google my business

The only way to appear in the snack pack is with Google My Business. Google My Business is super useful tool in your B2B tech marketing toolbox – and the snack pack is just the start.

Google My Business is also a cost-effective way for your organization to see customer insights, gain more visibility on Google Maps and search results, and acquire customer reviews. It also gives you another opportunity to showcase what your business is all about. Google My Business is an essential lead generation tool because it can bring in more leads through heightened visibility and help you better understand your audience with customer insights.

2. Killer SEO Strategy

What's your current SEO strategy? How many blogs are you producing on a daily basis? Google My Business is one factor, but you can't consider a single factor alone when it comes to SEO. You want backlinks on other relevant websites, high rankings on search engine result pages, and online visibility. Without a great SEO strategy, the cost of B2B tech marketing increases greatly, as you'll be stuck using paid campaigns to deliver leads.

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While it's not a silver bullet, the most impactful way to increase your SEO rankings is to produce, produce, and produce great content. The more content you create, the better your chances at a great SEO ranking.

3. Website as Sales Support

This may seem out of place in a blog about online lead generation for B2B tech firms, but few things are better than combining your online lead generation efforts with your sales teams efforts. When someone on your sales team hands a new contact a business card, you want that contact to be able to find your website and have their message confirmed. Digital marketing and sales efforts complement each other quite well and can greatly increase the number of leads for your business.

4. The Right CRM Software

What CRM software do you use? Without a great CRM that works for your business, it'll be much more difficult to track leads, optimize lists and keep records of the sales process. You can integrate your CRM software with both your marketing and sales team. This will allow you to coordinate lead generation efforts by both parties. You may be surprised at how many leads your marketing efforts are bringing in once you establish better lead tracking protocol.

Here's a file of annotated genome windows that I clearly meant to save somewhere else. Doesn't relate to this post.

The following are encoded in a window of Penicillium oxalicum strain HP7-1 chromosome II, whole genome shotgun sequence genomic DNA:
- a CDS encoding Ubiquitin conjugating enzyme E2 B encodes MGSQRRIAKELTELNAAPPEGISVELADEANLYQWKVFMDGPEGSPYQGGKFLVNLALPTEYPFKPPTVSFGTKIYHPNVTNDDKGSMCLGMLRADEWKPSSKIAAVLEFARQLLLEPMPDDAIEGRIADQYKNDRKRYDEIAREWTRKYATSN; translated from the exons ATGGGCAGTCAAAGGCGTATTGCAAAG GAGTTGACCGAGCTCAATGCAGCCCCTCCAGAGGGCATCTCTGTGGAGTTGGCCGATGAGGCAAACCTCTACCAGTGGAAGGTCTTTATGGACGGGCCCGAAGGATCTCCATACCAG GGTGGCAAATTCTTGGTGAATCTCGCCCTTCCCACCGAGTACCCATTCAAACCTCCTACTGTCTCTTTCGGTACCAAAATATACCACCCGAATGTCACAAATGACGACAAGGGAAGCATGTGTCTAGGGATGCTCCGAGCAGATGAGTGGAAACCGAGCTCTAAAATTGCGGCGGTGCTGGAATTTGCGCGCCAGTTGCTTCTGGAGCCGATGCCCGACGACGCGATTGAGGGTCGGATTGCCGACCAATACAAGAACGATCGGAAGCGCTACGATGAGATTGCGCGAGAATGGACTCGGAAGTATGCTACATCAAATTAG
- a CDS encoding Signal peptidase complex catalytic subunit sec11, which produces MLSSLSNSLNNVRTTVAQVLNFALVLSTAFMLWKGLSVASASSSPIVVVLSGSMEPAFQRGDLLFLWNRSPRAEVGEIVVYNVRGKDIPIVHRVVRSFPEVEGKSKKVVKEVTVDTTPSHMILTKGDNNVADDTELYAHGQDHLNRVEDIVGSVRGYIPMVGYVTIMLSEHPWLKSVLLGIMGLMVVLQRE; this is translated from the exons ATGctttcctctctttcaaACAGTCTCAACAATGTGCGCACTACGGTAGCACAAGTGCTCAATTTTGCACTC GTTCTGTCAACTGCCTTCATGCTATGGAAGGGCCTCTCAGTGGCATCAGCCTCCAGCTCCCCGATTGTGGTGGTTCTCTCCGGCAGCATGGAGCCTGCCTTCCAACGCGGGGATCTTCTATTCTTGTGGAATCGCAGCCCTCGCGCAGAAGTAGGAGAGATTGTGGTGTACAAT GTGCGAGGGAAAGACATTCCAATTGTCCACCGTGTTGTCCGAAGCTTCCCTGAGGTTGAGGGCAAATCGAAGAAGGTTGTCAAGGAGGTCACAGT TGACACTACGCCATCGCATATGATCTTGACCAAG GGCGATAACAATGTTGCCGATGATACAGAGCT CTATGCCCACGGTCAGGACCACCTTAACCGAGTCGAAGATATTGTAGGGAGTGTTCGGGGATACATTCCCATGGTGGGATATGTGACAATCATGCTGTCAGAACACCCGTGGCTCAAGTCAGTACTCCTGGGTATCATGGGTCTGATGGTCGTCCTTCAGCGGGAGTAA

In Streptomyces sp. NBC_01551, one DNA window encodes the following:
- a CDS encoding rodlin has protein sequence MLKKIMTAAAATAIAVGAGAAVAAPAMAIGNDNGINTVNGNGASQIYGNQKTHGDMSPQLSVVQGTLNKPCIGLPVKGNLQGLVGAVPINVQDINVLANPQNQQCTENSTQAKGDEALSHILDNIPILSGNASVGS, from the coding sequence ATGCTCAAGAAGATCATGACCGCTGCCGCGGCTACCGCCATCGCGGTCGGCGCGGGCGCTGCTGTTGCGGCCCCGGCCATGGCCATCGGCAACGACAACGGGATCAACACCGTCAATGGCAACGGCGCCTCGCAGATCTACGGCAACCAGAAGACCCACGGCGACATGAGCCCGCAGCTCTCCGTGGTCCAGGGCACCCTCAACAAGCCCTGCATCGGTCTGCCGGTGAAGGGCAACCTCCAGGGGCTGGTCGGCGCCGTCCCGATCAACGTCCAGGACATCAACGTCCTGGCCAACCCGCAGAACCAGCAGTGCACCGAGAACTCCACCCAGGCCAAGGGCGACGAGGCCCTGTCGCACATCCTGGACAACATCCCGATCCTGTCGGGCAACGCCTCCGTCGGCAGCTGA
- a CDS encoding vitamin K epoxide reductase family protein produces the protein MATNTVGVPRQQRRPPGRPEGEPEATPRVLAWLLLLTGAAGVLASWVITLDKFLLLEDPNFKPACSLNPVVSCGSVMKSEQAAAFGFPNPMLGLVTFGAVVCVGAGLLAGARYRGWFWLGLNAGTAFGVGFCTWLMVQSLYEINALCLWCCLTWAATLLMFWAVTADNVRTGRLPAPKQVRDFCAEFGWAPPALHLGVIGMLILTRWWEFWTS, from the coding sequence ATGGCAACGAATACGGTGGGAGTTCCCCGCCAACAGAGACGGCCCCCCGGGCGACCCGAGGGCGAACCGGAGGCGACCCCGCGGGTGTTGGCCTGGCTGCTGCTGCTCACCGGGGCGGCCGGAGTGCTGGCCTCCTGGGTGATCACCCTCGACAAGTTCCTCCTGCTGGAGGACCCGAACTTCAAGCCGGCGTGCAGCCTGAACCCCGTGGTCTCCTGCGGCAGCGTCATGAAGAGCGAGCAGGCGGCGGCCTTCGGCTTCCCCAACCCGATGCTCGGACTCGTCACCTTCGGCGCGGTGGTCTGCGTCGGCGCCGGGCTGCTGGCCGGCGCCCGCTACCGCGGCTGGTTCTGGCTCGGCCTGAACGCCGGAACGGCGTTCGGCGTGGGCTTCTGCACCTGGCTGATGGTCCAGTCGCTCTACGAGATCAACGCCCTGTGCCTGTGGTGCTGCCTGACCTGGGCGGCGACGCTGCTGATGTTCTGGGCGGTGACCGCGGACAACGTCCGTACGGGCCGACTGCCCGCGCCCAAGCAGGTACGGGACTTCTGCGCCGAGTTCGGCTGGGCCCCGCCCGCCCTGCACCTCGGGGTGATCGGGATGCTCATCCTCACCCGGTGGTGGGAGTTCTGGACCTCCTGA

5. A Website That Works

Not all websites are created equal. Having a website online is not the same as having a website optimized for B2B tech lead generation. An optimized website has CTA buttons above and below the fold, in the header and the footer. There should be at least one eBook or other incentives to convert a visitor on your website. Contact forms should be readily available to the visitor at the bottom of each services page.

6. Good Brand Awareness

Brand awareness doesn't start and end with a website. A good PR and social media campaign can really help with lead generation. Public relations efforts can consist of press releases, paid advertising, podcasting, and more. Consider hosting events to generate leads, especially if, again, your services are impacted by location. While it is possible to generate leads from social media, we encourage our B2B clients to look at social media as a brand awareness platform.

7. Google Search Ads

Google Search Ads are highly effective at driving conversions because they target low-funnel users – people who are ready to buy. A great Ads campaign can rain leads onto your website and create high-quality conversions. Not all Ads campaigns have to be expensive. If you choose to go for long-tail keywords, you can often be competitive on a smaller budget. The key to using PPC ads for lead generation is to perform comprehensive keyword research and develop a great strategy.

8. LinkedIn Sales Navigator

LinkedIn Sales Navigator is a new tool for your sales team that combines social media and lead generation efforts. The Sales Navigator can often integrate with your CRM to offer you more information about prospects via their LinkedIn profiles. With the help of the sales navigator, you can receive lead recommendations, and learn more about your market and personas.

9. Segment Contact Lists

Just compiling contacts into lists on your CRM isn't good enough. You need to segment your contact lists into different subsets to do B2B tech marketing effectively. For example, you could have one list for local contacts, another for national. You could also create separate lists by industry in order to target a group for an issue specific to that industry. There are a billion ways you can segment your contact lists. The best way to segment lists for lead generation is to ensure that you can contact a group based on a problem that your product can solve.

10. Great Relationship with Your Marketing Team

Hiring a B2B tech marketing team isn't enough. Building a great relationship with your marketing team is how you start to bring in more leads. You can work with your marketing team to build a cohesive overall strategy that integrates into your sales team and offers you options for building up leads and preventing customer churn.